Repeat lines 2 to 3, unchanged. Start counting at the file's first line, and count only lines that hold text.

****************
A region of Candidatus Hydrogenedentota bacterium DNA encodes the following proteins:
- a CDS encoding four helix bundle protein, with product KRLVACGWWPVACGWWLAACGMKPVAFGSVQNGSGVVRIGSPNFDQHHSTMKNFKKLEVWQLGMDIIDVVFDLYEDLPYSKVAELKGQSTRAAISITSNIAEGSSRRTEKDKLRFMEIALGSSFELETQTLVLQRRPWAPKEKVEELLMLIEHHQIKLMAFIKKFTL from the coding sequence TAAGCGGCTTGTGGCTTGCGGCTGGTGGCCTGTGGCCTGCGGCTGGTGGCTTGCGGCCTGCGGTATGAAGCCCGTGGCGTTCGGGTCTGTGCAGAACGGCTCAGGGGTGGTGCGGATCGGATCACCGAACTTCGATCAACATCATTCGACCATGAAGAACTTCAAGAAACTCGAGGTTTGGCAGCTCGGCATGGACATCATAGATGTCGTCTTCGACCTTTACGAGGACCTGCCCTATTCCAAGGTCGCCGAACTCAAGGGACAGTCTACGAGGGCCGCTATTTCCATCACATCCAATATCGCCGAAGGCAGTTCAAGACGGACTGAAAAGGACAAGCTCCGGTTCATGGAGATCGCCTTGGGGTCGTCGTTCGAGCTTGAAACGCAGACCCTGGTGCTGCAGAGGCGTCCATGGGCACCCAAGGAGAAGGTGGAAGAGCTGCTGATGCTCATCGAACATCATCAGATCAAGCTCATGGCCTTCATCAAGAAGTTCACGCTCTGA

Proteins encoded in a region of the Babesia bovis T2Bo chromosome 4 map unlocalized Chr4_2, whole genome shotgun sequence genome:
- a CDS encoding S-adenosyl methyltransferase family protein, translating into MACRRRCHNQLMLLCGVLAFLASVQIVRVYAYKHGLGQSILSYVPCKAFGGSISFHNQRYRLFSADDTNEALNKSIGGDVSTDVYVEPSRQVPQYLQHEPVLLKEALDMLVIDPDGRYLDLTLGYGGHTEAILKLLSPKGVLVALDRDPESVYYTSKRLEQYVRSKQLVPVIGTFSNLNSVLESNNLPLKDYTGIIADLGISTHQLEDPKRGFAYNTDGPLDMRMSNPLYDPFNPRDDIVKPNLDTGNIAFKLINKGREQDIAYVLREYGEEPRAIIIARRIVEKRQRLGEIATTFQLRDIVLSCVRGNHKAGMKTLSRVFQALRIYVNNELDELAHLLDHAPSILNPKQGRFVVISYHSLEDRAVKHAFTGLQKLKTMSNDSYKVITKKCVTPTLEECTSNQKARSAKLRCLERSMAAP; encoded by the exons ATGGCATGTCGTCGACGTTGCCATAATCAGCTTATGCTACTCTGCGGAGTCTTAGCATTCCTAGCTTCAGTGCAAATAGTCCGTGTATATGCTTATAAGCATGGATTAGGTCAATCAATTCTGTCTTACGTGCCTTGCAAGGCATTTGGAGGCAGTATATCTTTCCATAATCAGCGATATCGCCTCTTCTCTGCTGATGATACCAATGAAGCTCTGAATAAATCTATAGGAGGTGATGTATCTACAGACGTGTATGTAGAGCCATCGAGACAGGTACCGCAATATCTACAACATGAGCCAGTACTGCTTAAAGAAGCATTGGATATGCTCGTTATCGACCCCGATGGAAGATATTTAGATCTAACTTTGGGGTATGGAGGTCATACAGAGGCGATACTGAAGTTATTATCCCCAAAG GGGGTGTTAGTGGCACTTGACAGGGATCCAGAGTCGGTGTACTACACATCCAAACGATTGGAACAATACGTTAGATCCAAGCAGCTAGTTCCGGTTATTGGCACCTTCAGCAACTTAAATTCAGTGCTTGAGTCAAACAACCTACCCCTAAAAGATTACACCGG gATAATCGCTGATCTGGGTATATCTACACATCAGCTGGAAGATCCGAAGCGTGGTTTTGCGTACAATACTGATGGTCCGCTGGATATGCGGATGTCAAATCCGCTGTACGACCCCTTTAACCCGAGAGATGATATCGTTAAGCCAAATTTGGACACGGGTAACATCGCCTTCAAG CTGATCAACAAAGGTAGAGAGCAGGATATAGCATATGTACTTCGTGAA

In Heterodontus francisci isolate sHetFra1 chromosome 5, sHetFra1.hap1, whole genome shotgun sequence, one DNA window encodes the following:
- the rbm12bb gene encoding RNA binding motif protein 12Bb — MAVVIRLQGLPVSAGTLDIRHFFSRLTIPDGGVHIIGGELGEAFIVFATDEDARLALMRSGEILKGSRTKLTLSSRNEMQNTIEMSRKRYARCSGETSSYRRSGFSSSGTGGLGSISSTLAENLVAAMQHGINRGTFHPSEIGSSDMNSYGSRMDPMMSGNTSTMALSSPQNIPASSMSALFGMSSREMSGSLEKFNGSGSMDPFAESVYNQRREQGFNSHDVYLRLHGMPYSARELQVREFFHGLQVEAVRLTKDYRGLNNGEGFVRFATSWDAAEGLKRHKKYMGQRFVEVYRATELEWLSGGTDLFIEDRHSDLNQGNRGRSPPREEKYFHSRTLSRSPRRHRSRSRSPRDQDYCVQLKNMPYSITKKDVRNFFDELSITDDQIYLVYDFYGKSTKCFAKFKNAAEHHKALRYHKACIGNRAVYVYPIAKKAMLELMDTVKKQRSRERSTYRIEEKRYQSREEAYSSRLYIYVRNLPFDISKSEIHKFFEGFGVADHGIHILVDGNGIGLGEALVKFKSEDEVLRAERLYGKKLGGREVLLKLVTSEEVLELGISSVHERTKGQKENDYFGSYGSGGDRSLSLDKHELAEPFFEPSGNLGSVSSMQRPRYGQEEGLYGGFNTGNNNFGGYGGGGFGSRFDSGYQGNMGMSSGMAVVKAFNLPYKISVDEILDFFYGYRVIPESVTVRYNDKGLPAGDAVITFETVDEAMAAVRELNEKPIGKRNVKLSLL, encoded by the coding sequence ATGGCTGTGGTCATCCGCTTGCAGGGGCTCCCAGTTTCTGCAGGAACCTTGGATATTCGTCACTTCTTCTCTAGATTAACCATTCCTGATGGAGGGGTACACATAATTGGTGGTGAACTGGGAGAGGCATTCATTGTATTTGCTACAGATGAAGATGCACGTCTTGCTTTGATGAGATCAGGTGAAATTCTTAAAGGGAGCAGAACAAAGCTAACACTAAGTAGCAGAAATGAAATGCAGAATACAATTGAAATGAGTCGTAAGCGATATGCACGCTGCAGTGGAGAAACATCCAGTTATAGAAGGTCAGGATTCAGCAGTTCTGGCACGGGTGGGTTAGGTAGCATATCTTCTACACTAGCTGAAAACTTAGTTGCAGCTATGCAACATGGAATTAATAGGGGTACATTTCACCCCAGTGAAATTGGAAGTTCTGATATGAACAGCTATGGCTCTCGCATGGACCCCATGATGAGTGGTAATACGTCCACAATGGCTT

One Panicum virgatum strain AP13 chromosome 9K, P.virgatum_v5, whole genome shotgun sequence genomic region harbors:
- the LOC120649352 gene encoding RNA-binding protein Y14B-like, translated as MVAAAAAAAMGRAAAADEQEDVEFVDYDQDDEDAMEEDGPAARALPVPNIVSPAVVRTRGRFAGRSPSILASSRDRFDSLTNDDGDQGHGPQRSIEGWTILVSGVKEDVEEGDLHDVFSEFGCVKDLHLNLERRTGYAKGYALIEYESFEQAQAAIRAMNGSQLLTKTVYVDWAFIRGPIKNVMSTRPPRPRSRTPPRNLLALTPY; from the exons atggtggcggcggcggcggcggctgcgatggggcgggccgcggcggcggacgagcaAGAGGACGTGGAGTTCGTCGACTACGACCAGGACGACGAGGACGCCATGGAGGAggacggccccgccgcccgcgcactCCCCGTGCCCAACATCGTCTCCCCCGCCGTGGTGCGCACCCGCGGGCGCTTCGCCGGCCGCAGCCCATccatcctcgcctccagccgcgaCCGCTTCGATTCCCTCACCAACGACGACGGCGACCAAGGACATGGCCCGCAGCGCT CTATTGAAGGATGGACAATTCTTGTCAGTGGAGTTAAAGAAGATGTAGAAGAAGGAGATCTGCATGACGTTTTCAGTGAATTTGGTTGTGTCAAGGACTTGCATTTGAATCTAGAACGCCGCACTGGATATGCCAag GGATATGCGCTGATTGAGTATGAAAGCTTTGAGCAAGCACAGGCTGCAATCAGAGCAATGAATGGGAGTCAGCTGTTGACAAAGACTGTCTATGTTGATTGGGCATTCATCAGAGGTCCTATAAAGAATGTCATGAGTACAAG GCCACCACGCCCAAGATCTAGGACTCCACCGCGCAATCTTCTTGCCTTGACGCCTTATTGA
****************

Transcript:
- a CDS encoding four helix bundle protein, with product KRLVACGWWPVACGWWLAACGMKPVAFGSVQNGSGVVRIGSPNFDQHHSTMKNFKKLEVWQLGMDIIDVVFDLYEDLPYSKVAELKGQSTRAAISITSNIAEGSSRRTEKDKLRFMEIALGSSFELETQTLVLQRRPWAPKEKVEELLMLIEHHQIKLMAFIKKFTL from the coding sequence TAAGCGGCTTGTGGCTTGCGGCTGGTGGCCTGTGGCCTGCGGCTGGTGGCTTGCGGCCTGCGGTATGAAGCCCGTGGCGTTCGGGTCTGTGCAGAACGGCTCAGGGGTGGTGCGGATCGGATCACCGAACTTCGATCAACATCATTCGACCATGAAGAACTTCAAGAAACTCGAGGTTTGGCAGCTCGGCATGGACATCATAGATGTCGTCTTCGACCTTTACGAGGACCTGCCCTATTCCAAGGTCGCCGAACTCAAGGGACAGTCTACGAGGGCCGCTATTTCCATCACATCCAATATCGCCGAAGGCAGTTCAAGACGGACTGAAAAGGACAAGCTCCGGTTCATGGAGATCGCCTTGGGGTCGTCGTTCGAGCTTGAAACGCAGACCCTGGTGCTGCAGAGGCGTCCATGGGCACCCAAGGAGAAGGTGGAAGAGCTGCTGATGCTCATCGAACATCATCAGATCAAGCTCATGGCCTTCATCAAGAAGTTCACGCTCTGA

Proteins encoded in a region of the Babesia bovis T2Bo chromosome 4 map unlocalized Chr4_2, whole genome shotgun sequence genome: